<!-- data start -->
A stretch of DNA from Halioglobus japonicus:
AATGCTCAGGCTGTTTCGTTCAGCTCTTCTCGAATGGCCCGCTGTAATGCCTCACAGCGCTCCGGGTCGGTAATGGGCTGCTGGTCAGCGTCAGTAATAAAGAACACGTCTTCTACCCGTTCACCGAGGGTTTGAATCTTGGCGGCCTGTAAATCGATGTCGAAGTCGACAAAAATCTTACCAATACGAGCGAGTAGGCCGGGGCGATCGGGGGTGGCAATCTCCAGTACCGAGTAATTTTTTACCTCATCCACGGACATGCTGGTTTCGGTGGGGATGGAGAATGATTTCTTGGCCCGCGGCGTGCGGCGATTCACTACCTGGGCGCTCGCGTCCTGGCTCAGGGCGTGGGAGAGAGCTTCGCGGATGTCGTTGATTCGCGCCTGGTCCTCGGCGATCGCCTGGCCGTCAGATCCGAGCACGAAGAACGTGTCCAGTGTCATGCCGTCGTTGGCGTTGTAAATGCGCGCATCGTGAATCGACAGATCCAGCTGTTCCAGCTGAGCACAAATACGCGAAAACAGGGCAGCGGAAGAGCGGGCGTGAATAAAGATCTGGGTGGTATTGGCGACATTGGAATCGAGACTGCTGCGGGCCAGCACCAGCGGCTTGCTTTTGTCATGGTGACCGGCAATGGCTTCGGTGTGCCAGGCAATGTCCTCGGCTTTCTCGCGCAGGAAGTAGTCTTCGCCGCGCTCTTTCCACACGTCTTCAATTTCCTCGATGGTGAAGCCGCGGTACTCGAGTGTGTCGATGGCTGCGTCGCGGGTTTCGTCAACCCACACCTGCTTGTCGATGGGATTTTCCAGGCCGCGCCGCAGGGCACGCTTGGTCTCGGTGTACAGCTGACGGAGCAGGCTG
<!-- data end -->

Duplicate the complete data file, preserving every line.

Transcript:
A stretch of DNA from Halioglobus japonicus:
AATGCTCAGGCTGTTTCGTTCAGCTCTTCTCGAATGGCCCGCTGTAATGCCTCACAGCGCTCCGGGTCGGTAATGGGCTGCTGGTCAGCGTCAGTAATAAAGAACACGTCTTCTACCCGTTCACCGAGGGTTTGAATCTTGGCGGCCTGTAAATCGATGTCGAAGTCGACAAAAATCTTACCAATACGAGCGAGTAGGCCGGGGCGATCGGGGGTGGCAATCTCCAGTACCGAGTAATTTTTTACCTCATCCACGGACATGCTGGTTTCGGTGGGGATGGAGAATGATTTCTTGGCCCGCGGCGTGCGGCGATTCACTACCTGGGCGCTCGCGTCCTGGCTCAGGGCGTGGGAGAGAGCTTCGCGGATGTCGTTGATTCGCGCCTGGTCCTCGGCGATCGCCTGGCCGTCAGATCCGAGCACGAAGAACGTGTCCAGTGTCATGCCGTCGTTGGCGTTGTAAATGCGCGCATCGTGAATCGACAGATCCAGCTGTTCCAGCTGAGCACAAATACGCGAAAACAGGGCAGCGGAAGAGCGGGCGTGAATAAAGATCTGGGTGGTATTGGCGACATTGGAATCGAGACTGCTGCGGGCCAGCACCAGCGGCTTGCTTTTGTCATGGTGACCGGCAATGGCTTCGGTGTGCCAGGCAATGTCCTCGGCTTTCTCGCGCAGGAAGTAGTCTTCGCCGCGCTCTTTCCACACGTCTTCAATTTCCTCGATGGTGAAGCCGCGGTACTCGAGTGTGTCGATGGCTGCGTCGCGGGTTTCGTCAACCCACACCTGCTTGTCGATGGGATTTTCCAGGCCGCGCCGCAGGGCACGCTTGGTCTCGGTGTACAGCTGACGGAGCAGGCTG